Male birth control explained as a new pill 99% effective in mice

A team of scientists has made headlines after claiming that a male contraceptive compound being developed was 99% effective in animal tests.

The male contraceptive, which can be taken by mouth, targets a protein in the body called retinoic acid receptor alpha, or RAR-α, which plays a role in cell growth and sperm formation.

Researchers looked at this protein and designed chemical compounds that would effectively lock it into cells. They found that one compound in particular, called YCT529, was effective in doing this.

When given to male mice for four weeks, it reduced sperm count and was 99% effective in preventing pregnancy without any observable side effects, according to a press release from the American Chemical Society ( ACS). The mice were able to father babies again within four to six weeks after they stopped taking the chemical.

Their findings were presented at the ACS 2022 Spring Meeting held March 20-24.

According to Gunda Georg, head of the University of Minnesota’s department of medicinal chemistry, who was involved in the work, human clinical trials are expected to begin in the third or fourth quarter of this year.

The search for a male birth control pill has been going on for decades, but none have yet been made available. Currently, the two contraceptive methods available to men are condoms and vasectomy, the latter being a surgical procedure.

Several other methods are under study. One type of hormonal male birth control pill, 11-beta-methyl-19-nortestosterone dodecylcarbonate, works by reducing the levels of hormones needed to produce sperm.

A Phase I trial of the pill, conducted by researchers at the University of Washington School of Medicine and UCLA a few years ago, found that subjects receiving the pill experienced drops in levels of two hormones associated with sperm production with reported mild side effects including fatigue, acne and headaches, according to Clinical Trials Arena. The effects were reversible after discontinuation of treatment.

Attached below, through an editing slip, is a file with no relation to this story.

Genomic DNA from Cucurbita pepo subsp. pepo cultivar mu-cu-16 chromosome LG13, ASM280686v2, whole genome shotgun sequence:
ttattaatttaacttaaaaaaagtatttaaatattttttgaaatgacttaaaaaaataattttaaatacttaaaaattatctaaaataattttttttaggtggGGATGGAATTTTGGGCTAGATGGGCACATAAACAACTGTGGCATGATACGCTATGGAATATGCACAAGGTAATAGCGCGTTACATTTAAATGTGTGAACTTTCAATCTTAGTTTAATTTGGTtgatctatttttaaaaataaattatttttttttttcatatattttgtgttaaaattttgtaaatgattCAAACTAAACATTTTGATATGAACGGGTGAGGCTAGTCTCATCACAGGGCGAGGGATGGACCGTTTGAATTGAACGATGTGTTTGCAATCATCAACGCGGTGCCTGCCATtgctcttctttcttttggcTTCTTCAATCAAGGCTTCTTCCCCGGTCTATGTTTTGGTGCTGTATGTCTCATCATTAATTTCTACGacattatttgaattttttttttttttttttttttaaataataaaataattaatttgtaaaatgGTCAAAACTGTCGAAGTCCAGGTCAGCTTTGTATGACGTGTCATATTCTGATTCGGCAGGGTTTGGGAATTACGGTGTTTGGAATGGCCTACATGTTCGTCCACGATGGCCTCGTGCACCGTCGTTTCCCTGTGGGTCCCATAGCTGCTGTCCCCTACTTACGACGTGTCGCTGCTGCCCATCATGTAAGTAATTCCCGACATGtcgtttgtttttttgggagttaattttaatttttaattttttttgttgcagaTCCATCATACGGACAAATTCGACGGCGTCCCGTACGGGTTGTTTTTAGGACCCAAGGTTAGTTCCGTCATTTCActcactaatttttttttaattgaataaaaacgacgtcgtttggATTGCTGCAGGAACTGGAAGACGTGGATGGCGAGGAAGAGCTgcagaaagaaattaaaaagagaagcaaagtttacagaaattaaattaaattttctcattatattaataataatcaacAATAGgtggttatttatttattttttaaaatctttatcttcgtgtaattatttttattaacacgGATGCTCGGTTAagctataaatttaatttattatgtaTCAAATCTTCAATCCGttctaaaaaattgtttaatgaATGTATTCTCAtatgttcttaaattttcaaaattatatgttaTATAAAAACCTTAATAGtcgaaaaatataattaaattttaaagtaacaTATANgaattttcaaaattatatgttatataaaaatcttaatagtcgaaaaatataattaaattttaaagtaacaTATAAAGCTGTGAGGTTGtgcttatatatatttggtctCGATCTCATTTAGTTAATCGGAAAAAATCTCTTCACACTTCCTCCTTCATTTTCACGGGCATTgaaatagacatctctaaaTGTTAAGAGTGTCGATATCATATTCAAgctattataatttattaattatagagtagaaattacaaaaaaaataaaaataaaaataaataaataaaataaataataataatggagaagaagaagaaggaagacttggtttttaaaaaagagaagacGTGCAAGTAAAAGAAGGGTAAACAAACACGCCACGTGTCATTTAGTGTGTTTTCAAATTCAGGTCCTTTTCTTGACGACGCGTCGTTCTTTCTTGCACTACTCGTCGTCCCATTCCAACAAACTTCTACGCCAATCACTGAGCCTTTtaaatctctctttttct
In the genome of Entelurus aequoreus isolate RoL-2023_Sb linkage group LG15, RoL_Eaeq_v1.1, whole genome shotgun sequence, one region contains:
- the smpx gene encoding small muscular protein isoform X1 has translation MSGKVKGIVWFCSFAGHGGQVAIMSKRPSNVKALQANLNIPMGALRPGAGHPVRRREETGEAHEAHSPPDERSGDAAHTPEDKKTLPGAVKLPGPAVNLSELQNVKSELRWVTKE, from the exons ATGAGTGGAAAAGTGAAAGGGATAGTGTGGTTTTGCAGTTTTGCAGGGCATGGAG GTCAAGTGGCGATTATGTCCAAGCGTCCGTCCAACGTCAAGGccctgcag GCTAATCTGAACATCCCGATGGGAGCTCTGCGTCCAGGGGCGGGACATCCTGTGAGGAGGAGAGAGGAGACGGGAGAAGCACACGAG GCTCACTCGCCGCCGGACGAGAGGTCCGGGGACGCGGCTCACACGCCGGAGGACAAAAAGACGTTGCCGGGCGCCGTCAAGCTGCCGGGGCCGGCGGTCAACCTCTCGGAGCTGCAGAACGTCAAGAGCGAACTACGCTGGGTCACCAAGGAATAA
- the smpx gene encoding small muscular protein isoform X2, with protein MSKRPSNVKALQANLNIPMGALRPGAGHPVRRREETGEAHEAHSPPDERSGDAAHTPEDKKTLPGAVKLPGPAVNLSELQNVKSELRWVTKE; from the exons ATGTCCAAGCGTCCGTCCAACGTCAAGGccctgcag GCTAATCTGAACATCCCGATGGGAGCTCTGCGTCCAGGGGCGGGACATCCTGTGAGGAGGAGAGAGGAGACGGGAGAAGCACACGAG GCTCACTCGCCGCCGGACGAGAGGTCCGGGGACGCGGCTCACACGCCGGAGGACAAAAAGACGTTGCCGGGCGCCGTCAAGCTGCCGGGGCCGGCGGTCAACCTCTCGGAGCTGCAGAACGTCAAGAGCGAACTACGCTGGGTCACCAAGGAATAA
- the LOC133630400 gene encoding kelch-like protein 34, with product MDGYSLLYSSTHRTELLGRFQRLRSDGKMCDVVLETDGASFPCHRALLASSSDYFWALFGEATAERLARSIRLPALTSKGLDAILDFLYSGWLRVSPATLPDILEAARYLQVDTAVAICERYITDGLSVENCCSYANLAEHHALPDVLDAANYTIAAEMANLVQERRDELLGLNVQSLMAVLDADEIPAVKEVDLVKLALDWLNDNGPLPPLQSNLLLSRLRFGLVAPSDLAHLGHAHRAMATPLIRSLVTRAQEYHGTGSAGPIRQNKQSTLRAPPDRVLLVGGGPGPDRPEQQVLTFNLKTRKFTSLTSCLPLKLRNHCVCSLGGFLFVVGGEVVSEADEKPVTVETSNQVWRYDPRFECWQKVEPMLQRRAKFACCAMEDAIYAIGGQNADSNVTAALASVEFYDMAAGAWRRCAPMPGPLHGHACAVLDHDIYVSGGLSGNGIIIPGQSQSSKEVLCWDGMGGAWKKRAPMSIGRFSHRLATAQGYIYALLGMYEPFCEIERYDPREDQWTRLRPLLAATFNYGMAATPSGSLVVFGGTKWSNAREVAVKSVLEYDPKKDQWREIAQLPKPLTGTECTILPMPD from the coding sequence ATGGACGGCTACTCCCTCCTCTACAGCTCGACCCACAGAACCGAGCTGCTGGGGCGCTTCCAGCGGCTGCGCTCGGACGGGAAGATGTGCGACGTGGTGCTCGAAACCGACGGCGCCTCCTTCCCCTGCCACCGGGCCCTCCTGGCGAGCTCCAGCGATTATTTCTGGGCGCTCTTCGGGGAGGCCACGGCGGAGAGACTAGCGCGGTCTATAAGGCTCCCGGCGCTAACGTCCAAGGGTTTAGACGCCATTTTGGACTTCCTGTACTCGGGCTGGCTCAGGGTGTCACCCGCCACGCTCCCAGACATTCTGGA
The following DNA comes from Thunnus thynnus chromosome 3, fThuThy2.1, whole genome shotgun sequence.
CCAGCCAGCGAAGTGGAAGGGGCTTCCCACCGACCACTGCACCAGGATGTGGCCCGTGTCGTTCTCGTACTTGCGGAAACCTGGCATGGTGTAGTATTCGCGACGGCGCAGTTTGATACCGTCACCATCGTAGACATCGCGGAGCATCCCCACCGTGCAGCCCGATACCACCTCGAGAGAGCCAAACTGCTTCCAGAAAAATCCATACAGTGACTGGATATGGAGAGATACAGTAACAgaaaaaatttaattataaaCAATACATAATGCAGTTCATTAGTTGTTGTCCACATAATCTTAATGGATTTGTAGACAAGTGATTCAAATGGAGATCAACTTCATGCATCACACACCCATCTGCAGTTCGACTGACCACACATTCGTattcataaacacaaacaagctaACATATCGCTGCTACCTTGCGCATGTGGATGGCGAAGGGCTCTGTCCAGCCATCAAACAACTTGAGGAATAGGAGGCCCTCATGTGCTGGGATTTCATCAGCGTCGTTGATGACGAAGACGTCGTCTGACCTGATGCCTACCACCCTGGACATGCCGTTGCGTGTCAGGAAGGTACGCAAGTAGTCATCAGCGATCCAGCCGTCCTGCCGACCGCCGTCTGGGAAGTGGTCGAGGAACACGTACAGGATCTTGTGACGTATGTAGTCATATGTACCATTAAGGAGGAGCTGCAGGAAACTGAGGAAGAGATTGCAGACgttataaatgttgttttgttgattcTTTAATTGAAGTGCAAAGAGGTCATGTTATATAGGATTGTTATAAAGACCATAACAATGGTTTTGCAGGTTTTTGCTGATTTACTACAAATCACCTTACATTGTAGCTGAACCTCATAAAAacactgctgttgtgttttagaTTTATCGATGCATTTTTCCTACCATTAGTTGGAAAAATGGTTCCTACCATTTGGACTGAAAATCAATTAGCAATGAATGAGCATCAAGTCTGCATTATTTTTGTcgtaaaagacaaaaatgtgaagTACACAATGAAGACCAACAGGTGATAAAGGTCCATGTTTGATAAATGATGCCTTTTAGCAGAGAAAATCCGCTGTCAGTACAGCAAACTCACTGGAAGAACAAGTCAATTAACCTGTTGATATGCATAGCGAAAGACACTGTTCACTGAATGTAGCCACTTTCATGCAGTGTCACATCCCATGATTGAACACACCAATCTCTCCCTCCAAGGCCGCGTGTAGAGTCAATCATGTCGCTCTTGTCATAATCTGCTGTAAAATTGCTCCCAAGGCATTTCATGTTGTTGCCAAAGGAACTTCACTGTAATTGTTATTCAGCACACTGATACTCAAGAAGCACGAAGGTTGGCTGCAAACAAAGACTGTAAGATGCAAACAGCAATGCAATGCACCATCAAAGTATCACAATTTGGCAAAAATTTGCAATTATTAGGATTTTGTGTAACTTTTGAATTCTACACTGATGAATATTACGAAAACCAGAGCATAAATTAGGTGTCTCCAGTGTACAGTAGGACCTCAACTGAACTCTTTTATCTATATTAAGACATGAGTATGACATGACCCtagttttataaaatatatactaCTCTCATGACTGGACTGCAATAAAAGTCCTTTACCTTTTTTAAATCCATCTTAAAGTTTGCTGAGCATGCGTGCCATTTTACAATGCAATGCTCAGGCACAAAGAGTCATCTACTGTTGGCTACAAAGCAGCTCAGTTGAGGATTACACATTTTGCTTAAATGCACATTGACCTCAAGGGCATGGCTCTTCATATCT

Another type of pill called DMA undecanoate, which also works by suppressing male hormones to decrease sperm production, is also being studied.

Hormonal pills are a popular birth control method for women, but they can cause side effects, including weight gain, headaches, breast pain, irregular periods, mood changes, and decreased desire sex, according to the American Academy of Family Physicians.

There are other potential methods for men that do not involve pills. ADAM is a method of birth control researched by the medical device company Contraline. It would work by injecting a gel into the vas deferens, a tube that carries semen to the penis in preparation for ejaculation.

The gel is designed to prevent sperm from passing through this tube. Eventually the gel liquefies and the barrier to sperm flow is removed.

A file photo shows a man holding a condom in one hand and pills in the other. Birth control pills for men are still under study after years of research.


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